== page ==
Wang, Guihua, Joan M. Ogden, Daniel Sperling (2008) Comparing Air Quality Impacts of Hydrogen and Gasoline. Transportation Research Part D 13, 436 - 448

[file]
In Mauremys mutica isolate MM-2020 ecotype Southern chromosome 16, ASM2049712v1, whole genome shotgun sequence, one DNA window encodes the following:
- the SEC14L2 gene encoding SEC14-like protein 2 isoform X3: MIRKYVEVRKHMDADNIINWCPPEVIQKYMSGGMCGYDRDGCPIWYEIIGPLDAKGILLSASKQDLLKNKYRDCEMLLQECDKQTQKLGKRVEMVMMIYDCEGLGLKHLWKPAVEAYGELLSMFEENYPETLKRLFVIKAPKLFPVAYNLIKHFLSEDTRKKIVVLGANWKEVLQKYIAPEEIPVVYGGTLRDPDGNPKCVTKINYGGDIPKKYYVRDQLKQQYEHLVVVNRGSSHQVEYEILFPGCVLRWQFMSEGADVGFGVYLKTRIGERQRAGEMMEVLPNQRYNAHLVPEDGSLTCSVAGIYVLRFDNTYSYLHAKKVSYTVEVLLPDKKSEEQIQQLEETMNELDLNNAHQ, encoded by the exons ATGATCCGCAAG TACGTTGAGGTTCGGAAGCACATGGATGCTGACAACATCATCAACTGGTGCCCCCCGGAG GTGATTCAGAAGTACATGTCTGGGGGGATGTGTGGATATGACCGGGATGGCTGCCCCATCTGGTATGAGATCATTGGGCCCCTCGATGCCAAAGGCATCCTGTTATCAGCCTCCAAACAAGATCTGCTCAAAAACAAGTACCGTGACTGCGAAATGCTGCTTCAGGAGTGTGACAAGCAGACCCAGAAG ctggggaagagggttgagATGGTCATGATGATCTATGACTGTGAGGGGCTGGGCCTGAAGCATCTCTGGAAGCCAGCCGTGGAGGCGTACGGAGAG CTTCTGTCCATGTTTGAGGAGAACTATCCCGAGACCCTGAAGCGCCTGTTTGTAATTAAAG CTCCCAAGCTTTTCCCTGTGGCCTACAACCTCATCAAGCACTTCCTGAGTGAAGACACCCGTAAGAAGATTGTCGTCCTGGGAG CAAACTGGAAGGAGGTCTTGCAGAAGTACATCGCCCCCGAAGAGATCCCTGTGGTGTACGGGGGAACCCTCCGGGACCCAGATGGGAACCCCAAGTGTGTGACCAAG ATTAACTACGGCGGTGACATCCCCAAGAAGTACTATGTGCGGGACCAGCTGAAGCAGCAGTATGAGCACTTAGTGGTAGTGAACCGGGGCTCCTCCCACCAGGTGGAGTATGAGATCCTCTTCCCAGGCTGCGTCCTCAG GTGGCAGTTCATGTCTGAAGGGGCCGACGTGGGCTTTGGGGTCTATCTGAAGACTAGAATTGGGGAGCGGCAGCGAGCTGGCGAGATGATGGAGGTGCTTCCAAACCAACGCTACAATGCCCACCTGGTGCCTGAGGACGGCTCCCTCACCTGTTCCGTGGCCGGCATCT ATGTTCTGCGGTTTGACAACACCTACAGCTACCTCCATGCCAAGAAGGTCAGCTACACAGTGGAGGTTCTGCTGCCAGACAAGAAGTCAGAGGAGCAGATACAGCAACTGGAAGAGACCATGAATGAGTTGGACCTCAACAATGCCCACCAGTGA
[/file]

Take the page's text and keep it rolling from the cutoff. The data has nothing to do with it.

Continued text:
This paper uses a lifecycle approach to analyze potential air quality impacts of hydrogen and gasoline use in light duty vehicles. The analysis is conducted for scenarios in 2005 and 2025 in Sacramento, California for CO, NOx, VOC, and PM10. Three natural gas-based hydrogen supply pathways are analyzed: onsite hydrogen production via small-scale steam methane reforming (SMR), central large-scale hydrogen production via SMR with gaseous hydrogen pipeline delivery, and central hydrogen production via SMR with liquid hydrogen truck delivery. These are compared to gasoline pathways with current and advanced technologies, in terms of lifecycle air quality impacts. The centralized/pipeline hydrogen pathway reduces pollution the most, followed by the onsite hydrogen production pathway and the centralized hydrogen production with liquid hydrogen truck delivery. Gasoline pathway scenarios, even with advanced new gasoline vehicles, would lead to much higher ambient concentrations of pollutants than any of the hydrogen pathways, producing 273 times greater CO, 88 times greater VOC, 8 times greater PM10, and 3.5 times greater NOx concentrations than those caused by the centralized/pipeline hydrogen pathway.